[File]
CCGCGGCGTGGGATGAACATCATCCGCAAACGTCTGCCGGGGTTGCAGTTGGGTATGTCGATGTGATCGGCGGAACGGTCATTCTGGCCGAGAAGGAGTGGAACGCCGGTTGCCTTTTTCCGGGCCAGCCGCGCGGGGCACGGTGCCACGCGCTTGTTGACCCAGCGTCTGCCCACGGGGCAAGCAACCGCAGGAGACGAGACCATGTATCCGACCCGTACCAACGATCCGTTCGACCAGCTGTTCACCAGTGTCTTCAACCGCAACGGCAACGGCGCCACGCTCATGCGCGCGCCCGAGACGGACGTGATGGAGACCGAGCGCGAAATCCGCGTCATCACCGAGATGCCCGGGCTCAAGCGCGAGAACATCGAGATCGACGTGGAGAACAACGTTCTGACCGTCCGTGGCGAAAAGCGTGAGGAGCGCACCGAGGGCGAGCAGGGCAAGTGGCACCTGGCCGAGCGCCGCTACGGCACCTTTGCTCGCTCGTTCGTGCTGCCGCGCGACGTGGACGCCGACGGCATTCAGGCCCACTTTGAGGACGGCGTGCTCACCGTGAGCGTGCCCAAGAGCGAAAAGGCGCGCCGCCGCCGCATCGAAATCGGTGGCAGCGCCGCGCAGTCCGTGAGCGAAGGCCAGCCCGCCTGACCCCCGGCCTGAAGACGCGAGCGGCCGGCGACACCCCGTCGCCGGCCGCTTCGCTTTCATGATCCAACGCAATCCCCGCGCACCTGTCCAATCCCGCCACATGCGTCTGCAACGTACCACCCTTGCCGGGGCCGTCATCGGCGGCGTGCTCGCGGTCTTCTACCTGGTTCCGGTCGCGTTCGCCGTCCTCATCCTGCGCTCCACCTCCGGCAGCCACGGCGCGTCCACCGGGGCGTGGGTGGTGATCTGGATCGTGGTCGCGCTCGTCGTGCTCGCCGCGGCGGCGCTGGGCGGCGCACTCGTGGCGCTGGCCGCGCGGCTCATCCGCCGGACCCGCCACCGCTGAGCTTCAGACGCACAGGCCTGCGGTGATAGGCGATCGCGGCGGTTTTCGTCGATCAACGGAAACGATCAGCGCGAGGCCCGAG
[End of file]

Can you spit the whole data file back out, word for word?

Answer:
CCGCGGCGTGGGATGAACATCATCCGCAAACGTCTGCCGGGGTTGCAGTTGGGTATGTCGATGTGATCGGCGGAACGGTCATTCTGGCCGAGAAGGAGTGGAACGCCGGTTGCCTTTTTCCGGGCCAGCCGCGCGGGGCACGGTGCCACGCGCTTGTTGACCCAGCGTCTGCCCACGGGGCAAGCAACCGCAGGAGACGAGACCATGTATCCGACCCGTACCAACGATCCGTTCGACCAGCTGTTCACCAGTGTCTTCAACCGCAACGGCAACGGCGCCACGCTCATGCGCGCGCCCGAGACGGACGTGATGGAGACCGAGCGCGAAATCCGCGTCATCACCGAGATGCCCGGGCTCAAGCGCGAGAACATCGAGATCGACGTGGAGAACAACGTTCTGACCGTCCGTGGCGAAAAGCGTGAGGAGCGCACCGAGGGCGAGCAGGGCAAGTGGCACCTGGCCGAGCGCCGCTACGGCACCTTTGCTCGCTCGTTCGTGCTGCCGCGCGACGTGGACGCCGACGGCATTCAGGCCCACTTTGAGGACGGCGTGCTCACCGTGAGCGTGCCCAAGAGCGAAAAGGCGCGCCGCCGCCGCATCGAAATCGGTGGCAGCGCCGCGCAGTCCGTGAGCGAAGGCCAGCCCGCCTGACCCCCGGCCTGAAGACGCGAGCGGCCGGCGACACCCCGTCGCCGGCCGCTTCGCTTTCATGATCCAACGCAATCCCCGCGCACCTGTCCAATCCCGCCACATGCGTCTGCAACGTACCACCCTTGCCGGGGCCGTCATCGGCGGCGTGCTCGCGGTCTTCTACCTGGTTCCGGTCGCGTTCGCCGTCCTCATCCTGCGCTCCACCTCCGGCAGCCACGGCGCGTCCACCGGGGCGTGGGTGGTGATCTGGATCGTGGTCGCGCTCGTCGTGCTCGCCGCGGCGGCGCTGGGCGGCGCACTCGTGGCGCTGGCCGCGCGGCTCATCCGCCGGACCCGCCACCGCTGAGCTTCAGACGCACAGGCCTGCGGTGATAGGCGATCGCGGCGGTTTTCGTCGATCAACGGAAACGATCAGCGCGAGGCCCGAG